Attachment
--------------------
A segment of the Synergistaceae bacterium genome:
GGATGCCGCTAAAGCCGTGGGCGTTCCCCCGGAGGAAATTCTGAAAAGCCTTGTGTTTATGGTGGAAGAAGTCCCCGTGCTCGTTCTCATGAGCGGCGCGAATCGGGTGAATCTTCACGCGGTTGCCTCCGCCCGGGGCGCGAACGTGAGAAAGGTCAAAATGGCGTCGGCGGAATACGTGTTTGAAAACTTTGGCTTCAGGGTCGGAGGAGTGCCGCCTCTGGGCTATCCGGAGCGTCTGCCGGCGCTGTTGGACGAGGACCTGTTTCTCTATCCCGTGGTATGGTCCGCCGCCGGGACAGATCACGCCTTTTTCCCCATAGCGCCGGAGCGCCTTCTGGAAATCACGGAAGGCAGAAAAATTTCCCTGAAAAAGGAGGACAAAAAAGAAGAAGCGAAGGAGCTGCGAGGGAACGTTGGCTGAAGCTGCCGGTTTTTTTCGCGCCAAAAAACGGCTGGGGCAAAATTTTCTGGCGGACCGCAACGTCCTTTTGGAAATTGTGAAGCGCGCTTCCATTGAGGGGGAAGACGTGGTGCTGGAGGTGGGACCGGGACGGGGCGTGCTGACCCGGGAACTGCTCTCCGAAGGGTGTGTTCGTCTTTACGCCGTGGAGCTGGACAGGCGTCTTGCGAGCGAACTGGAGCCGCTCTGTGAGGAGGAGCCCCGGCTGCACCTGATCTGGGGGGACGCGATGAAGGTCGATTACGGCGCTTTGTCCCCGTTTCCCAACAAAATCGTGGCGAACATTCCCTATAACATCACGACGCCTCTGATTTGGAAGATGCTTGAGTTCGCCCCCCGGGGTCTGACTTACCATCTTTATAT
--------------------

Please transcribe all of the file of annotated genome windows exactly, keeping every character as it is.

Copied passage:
A segment of the Synergistaceae bacterium genome:
GGATGCCGCTAAAGCCGTGGGCGTTCCCCCGGAGGAAATTCTGAAAAGCCTTGTGTTTATGGTGGAAGAAGTCCCCGTGCTCGTTCTCATGAGCGGCGCGAATCGGGTGAATCTTCACGCGGTTGCCTCCGCCCGGGGCGCGAACGTGAGAAAGGTCAAAATGGCGTCGGCGGAATACGTGTTTGAAAACTTTGGCTTCAGGGTCGGAGGAGTGCCGCCTCTGGGCTATCCGGAGCGTCTGCCGGCGCTGTTGGACGAGGACCTGTTTCTCTATCCCGTGGTATGGTCCGCCGCCGGGACAGATCACGCCTTTTTCCCCATAGCGCCGGAGCGCCTTCTGGAAATCACGGAAGGCAGAAAAATTTCCCTGAAAAAGGAGGACAAAAAAGAAGAAGCGAAGGAGCTGCGAGGGAACGTTGGCTGAAGCTGCCGGTTTTTTTCGCGCCAAAAAACGGCTGGGGCAAAATTTTCTGGCGGACCGCAACGTCCTTTTGGAAATTGTGAAGCGCGCTTCCATTGAGGGGGAAGACGTGGTGCTGGAGGTGGGACCGGGACGGGGCGTGCTGACCCGGGAACTGCTCTCCGAAGGGTGTGTTCGTCTTTACGCCGTGGAGCTGGACAGGCGTCTTGCGAGCGAACTGGAGCCGCTCTGTGAGGAGGAGCCCCGGCTGCACCTGATCTGGGGGGACGCGATGAAGGTCGATTACGGCGCTTTGTCCCCGTTTCCCAACAAAATCGTGGCGAACATTCCCTATAACATCACGACGCCTCTGATTTGGAAGATGCTTGAGTTCGCCCCCCGGGGTCTGACTTACCATCTTTATAT